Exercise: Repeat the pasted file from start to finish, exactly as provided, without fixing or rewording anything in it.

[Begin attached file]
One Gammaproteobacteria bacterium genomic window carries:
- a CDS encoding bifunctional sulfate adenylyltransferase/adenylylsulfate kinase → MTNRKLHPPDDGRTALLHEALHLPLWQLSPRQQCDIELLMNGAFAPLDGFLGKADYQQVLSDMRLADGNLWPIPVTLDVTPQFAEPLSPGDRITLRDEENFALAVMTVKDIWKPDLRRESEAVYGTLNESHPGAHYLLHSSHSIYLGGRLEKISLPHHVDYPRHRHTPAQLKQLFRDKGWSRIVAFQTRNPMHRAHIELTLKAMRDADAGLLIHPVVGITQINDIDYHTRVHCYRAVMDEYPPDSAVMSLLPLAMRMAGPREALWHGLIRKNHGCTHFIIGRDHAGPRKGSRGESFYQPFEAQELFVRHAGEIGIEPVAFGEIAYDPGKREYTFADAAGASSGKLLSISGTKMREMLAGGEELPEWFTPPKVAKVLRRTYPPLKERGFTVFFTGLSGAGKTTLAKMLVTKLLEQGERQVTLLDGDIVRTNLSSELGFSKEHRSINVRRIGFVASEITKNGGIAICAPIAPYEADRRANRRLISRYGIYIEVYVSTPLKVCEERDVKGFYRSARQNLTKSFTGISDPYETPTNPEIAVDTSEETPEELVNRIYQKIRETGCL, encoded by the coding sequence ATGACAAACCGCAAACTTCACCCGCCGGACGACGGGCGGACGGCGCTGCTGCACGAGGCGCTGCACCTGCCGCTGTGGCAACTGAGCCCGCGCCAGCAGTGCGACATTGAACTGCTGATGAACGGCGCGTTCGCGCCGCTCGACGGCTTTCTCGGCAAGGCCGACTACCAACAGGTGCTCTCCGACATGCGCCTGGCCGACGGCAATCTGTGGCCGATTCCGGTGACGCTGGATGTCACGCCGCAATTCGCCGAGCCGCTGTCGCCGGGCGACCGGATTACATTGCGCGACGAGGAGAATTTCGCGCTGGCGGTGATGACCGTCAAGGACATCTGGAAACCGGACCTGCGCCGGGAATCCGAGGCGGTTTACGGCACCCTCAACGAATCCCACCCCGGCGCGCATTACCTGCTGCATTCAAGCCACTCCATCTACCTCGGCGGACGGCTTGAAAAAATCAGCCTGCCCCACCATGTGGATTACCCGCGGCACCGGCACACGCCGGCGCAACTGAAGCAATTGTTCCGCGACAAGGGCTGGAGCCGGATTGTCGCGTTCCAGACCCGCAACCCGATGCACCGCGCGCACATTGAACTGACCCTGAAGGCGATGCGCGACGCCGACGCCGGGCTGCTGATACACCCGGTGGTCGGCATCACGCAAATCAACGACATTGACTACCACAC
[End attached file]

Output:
One Gammaproteobacteria bacterium genomic window carries:
- a CDS encoding bifunctional sulfate adenylyltransferase/adenylylsulfate kinase → MTNRKLHPPDDGRTALLHEALHLPLWQLSPRQQCDIELLMNGAFAPLDGFLGKADYQQVLSDMRLADGNLWPIPVTLDVTPQFAEPLSPGDRITLRDEENFALAVMTVKDIWKPDLRRESEAVYGTLNESHPGAHYLLHSSHSIYLGGRLEKISLPHHVDYPRHRHTPAQLKQLFRDKGWSRIVAFQTRNPMHRAHIELTLKAMRDADAGLLIHPVVGITQINDIDYHTRVHCYRAVMDEYPPDSAVMSLLPLAMRMAGPREALWHGLIRKNHGCTHFIIGRDHAGPRKGSRGESFYQPFEAQELFVRHAGEIGIEPVAFGEIAYDPGKREYTFADAAGASSGKLLSISGTKMREMLAGGEELPEWFTPPKVAKVLRRTYPPLKERGFTVFFTGLSGAGKTTLAKMLVTKLLEQGERQVTLLDGDIVRTNLSSELGFSKEHRSINVRRIGFVASEITKNGGIAICAPIAPYEADRRANRRLISRYGIYIEVYVSTPLKVCEERDVKGFYRSARQNLTKSFTGISDPYETPTNPEIAVDTSEETPEELVNRIYQKIRETGCL, encoded by the coding sequence ATGACAAACCGCAAACTTCACCCGCCGGACGACGGGCGGACGGCGCTGCTGCACGAGGCGCTGCACCTGCCGCTGTGGCAACTGAGCCCGCGCCAGCAGTGCGACATTGAACTGCTGATGAACGGCGCGTTCGCGCCGCTCGACGGCTTTCTCGGCAAGGCCGACTACCAACAGGTGCTCTCCGACATGCGCCTGGCCGACGGCAATCTGTGGCCGATTCCGGTGACGCTGGATGTCACGCCGCAATTCGCCGAGCCGCTGTCGCCGGGCGACCGGATTACATTGCGCGACGAGGAGAATTTCGCGCTGGCGGTGATGACCGTCAAGGACATCTGGAAACCGGACCTGCGCCGGGAATCCGAGGCGGTTTACGGCACCCTCAACGAATCCCACCCCGGCGCGCATTACCTGCTGCATTCAAGCCACTCCATCTACCTCGGCGGACGGCTTGAAAAAATCAGCCTGCCCCACCATGTGGATTACCCGCGGCACCGGCACACGCCGGCGCAACTGAAGCAATTGTTCCGCGACAAGGGCTGGAGCCGGATTGTCGCGTTCCAGACCCGCAACCCGATGCACCGCGCGCACATTGAACTGACCCTGAAGGCGATGCGCGACGCCGACGCCGGGCTGCTGATACACCCGGTGGTCGGCATCACGCAAATCAACGACATTGACTACCACAC